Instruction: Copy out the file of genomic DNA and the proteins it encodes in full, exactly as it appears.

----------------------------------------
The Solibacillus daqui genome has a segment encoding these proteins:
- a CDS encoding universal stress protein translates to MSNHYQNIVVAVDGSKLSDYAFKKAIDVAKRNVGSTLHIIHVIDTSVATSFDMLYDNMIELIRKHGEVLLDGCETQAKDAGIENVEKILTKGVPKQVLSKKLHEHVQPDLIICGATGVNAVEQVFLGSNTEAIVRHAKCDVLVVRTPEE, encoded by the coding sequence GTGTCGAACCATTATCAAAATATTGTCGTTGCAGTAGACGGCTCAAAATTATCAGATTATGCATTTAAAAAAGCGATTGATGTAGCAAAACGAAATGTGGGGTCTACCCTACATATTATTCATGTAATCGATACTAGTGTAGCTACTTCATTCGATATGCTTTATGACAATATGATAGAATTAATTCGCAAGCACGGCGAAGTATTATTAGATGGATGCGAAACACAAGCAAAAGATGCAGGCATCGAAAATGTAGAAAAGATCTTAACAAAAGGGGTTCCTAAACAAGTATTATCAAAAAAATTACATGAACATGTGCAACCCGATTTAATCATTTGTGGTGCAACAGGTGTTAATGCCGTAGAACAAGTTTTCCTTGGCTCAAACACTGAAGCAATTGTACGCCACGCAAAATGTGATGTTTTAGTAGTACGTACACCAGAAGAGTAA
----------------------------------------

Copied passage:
The Solibacillus daqui genome has a segment encoding these proteins:
- a CDS encoding universal stress protein translates to MSNHYQNIVVAVDGSKLSDYAFKKAIDVAKRNVGSTLHIIHVIDTSVATSFDMLYDNMIELIRKHGEVLLDGCETQAKDAGIENVEKILTKGVPKQVLSKKLHEHVQPDLIICGATGVNAVEQVFLGSNTEAIVRHAKCDVLVVRTPEE, encoded by the coding sequence GTGTCGAACCATTATCAAAATATTGTCGTTGCAGTAGACGGCTCAAAATTATCAGATTATGCATTTAAAAAAGCGATTGATGTAGCAAAACGAAATGTGGGGTCTACCCTACATATTATTCATGTAATCGATACTAGTGTAGCTACTTCATTCGATATGCTTTATGACAATATGATAGAATTAATTCGCAAGCACGGCGAAGTATTATTAGATGGATGCGAAACACAAGCAAAAGATGCAGGCATCGAAAATGTAGAAAAGATCTTAACAAAAGGGGTTCCTAAACAAGTATTATCAAAAAAATTACATGAACATGTGCAACCCGATTTAATCATTTGTGGTGCAACAGGTGTTAATGCCGTAGAACAAGTTTTCCTTGGCTCAAACACTGAAGCAATTGTACGCCACGCAAAATGTGATGTTTTAGTAGTACGTACACCAGAAGAGTAA